THE HAGUE -- He was the president's man for all seasons, prosecutors said, ready to organize hit squads, permit the killing of prisoners, sign off on covert weapon shipments or mediate the release of peacekeepers. Jovica Stanisic, the onetime chief of the secret police, was widely thought to be the second most powerful man in Serbia during Slobodan Milosevic's presidency.
Known for his dark suits and sunglasses, and a cool manner that impressed underlings as well as diplomats and politicians, Mr. Stanisic was nicknamed "Ledeni," Serbian for "ice man."
He was often seen with his deputy, Franko Simatovic, the head of special operations, a more effusive man who liked camouflage uniforms and could be heard bragging about attacks on villages. He was known as "Frenki."
The two men have been portrayed by prosecutors as the masterminds behind the covert operations during the 1990s wars in Bosnia and Croatia that added a new term to the lexicon of warmongering: "ethnic cleansing."
The verdict after their three-year trial at the United Nations war crimes tribunal for the former Yugoslavia is due on Thursday.
Prosecutors argued that the two ran a large, covert network of paramilitary squads, trained and paid for by Belgrade's Ministry of Interior. If the judges agree, the verdicts could provide the crucial link legally tying many war crimes in Bosnia and Croatia to the Serbian state.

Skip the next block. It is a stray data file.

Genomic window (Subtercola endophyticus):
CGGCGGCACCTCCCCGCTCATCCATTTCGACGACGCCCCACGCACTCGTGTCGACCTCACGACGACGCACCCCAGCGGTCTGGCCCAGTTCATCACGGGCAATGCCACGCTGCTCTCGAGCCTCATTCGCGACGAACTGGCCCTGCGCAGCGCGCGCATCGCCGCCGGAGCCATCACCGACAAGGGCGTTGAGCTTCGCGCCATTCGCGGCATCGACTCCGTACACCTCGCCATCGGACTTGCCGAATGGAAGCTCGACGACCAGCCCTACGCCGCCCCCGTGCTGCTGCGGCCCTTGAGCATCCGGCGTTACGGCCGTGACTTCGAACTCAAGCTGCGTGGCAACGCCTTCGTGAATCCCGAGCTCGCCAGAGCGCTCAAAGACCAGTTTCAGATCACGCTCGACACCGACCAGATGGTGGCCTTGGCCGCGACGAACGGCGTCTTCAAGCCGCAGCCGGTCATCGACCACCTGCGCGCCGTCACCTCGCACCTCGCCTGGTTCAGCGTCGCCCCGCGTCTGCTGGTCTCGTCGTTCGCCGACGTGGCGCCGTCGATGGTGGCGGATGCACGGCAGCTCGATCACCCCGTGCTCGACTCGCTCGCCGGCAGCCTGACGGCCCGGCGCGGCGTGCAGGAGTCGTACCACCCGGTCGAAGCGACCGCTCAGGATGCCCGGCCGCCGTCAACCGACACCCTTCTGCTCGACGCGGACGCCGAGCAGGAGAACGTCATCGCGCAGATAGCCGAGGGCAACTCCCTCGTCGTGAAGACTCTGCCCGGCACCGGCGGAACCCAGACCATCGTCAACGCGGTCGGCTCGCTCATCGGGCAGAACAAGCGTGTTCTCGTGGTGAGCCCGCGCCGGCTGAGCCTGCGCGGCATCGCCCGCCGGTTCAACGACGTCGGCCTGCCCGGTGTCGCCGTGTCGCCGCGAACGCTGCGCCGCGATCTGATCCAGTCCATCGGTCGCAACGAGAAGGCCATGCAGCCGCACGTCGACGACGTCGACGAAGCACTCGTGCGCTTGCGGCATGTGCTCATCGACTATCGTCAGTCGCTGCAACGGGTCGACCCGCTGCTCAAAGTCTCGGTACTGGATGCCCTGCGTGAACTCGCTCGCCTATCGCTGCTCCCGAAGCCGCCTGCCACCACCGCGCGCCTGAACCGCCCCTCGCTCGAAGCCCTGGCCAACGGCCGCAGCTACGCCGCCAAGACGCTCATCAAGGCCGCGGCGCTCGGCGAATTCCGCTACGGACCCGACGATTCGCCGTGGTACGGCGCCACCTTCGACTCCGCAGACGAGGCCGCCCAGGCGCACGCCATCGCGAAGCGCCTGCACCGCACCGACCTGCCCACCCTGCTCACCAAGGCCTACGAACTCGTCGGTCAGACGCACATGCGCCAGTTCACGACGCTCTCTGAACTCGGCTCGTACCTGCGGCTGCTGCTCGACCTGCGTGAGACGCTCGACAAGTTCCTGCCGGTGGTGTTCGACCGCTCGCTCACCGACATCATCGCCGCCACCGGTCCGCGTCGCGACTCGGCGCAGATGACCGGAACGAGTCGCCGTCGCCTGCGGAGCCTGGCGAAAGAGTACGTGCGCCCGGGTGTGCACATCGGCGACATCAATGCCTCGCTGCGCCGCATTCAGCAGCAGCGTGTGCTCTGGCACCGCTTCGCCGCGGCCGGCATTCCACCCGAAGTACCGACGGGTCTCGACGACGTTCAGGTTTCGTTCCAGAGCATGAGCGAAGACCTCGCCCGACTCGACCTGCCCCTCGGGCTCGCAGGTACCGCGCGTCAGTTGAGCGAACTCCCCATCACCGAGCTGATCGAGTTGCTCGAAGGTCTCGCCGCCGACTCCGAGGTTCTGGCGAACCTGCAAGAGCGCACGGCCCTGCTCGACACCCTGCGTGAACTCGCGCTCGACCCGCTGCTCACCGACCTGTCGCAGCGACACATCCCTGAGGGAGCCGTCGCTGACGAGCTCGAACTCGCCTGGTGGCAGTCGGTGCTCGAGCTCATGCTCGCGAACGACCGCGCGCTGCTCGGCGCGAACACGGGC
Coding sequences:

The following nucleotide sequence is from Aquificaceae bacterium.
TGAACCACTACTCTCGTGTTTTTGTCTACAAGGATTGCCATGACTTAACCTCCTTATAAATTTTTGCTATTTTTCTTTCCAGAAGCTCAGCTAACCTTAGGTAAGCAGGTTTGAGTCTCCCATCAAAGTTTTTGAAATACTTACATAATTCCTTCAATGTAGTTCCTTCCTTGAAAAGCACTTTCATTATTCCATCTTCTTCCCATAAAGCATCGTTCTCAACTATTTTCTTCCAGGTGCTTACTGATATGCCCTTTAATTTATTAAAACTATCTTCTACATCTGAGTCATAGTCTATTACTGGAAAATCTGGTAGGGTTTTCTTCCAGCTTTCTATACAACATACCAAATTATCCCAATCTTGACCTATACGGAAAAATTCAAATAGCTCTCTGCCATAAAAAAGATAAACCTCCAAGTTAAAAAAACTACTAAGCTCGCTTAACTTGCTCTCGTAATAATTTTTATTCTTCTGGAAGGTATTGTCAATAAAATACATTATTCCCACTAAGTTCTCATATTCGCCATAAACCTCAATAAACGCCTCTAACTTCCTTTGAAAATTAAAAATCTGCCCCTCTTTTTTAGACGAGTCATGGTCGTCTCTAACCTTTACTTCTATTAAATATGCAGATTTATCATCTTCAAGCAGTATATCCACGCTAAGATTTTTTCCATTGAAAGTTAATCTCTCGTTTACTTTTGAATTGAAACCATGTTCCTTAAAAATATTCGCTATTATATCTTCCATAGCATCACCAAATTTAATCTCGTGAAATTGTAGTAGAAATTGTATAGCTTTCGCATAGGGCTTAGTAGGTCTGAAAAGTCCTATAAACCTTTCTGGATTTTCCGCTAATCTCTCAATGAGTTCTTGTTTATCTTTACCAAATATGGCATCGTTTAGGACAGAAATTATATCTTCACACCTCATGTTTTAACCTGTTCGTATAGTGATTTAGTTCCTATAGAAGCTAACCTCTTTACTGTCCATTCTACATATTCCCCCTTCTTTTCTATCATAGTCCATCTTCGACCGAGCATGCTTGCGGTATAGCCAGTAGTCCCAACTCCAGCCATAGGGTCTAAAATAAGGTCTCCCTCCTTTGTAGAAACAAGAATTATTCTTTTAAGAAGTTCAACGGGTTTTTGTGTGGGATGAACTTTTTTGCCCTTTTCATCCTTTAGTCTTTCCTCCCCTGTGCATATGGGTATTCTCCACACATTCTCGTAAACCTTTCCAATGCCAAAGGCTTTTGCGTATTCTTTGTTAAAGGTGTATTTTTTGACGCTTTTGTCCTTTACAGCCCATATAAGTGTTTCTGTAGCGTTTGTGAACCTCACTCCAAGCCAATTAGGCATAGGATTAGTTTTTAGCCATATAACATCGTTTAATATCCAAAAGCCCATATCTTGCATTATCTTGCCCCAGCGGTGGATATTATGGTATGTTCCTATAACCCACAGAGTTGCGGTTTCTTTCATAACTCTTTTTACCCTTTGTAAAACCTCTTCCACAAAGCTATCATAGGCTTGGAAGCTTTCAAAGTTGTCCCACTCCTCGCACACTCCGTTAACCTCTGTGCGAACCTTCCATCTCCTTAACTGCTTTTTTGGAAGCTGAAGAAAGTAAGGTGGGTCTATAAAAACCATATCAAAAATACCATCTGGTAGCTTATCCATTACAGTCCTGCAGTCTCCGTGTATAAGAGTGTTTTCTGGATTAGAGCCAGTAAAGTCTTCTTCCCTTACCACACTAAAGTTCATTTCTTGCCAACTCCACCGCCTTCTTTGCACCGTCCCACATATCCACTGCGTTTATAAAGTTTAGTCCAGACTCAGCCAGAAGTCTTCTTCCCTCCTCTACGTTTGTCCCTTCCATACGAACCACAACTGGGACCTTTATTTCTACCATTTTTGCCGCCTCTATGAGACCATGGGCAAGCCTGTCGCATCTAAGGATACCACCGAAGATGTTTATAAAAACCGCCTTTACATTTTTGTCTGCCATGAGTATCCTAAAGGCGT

The defendants deny the charges, and say the prosecution has failed to prove wrongdoing on their parts.
In the court of world opinion, Serbia has long been accused of instigating the wars that accompanied the breakup of Yugoslavia. Yet after almost two decades of trials at the tribunal in The Hague, involving close to 120 people, no officials of the Belgrade government are serving a sentence over atrocities in Bosnia or Croatia.
Mr. Milosevic, considered the wars' main architect, faced a battery of charges, but he died in a tribunal cell in 2006 shortly before the end of his trial.
His chief of staff, Gen. Momcilo Perisic, the most senior military officer during the second half of the war, was convicted and sentenced to 27 years for aiding and abetting war crimes in Bosnia and Croatia, but the verdict was overturned on appeal.
The appeals judges did not dispute Serbia's wartime role as laid out in the trial: its continuous supply of weapons, money, fuel, police officers and military personnel to its allies in Bosnia and Croatia. But the majority, led by Theodor Meron, the American presiding judge, said there was no evidence that General Perisic intended those supplies to be used for crimes, rather than for legitimate war efforts.
Since then, experts have sided widely with the Chinese judge, Liu Daqun, who wrote in a sharp dissent that there was no doubt General Perisic's actions facilitated the large-scale crimes in Bosnia and "given the magnitude, critical importance and continued nature" of the support, his acts were "a prime example" of aiding and abetting. Judge Liu said the majority had shifted the standard for aiding and abetting to the point of undermining its very purpose, namely to make sure that people who facilitated "the most grievous crimes" could not evade responsibility. The Bosnian war took 100,000 lives.
The tribunal has sentenced 68 people, and 26 cases are still going on. The majority of convictions are of ethnic Serbs from Bosnia or Croatia, not Serbia.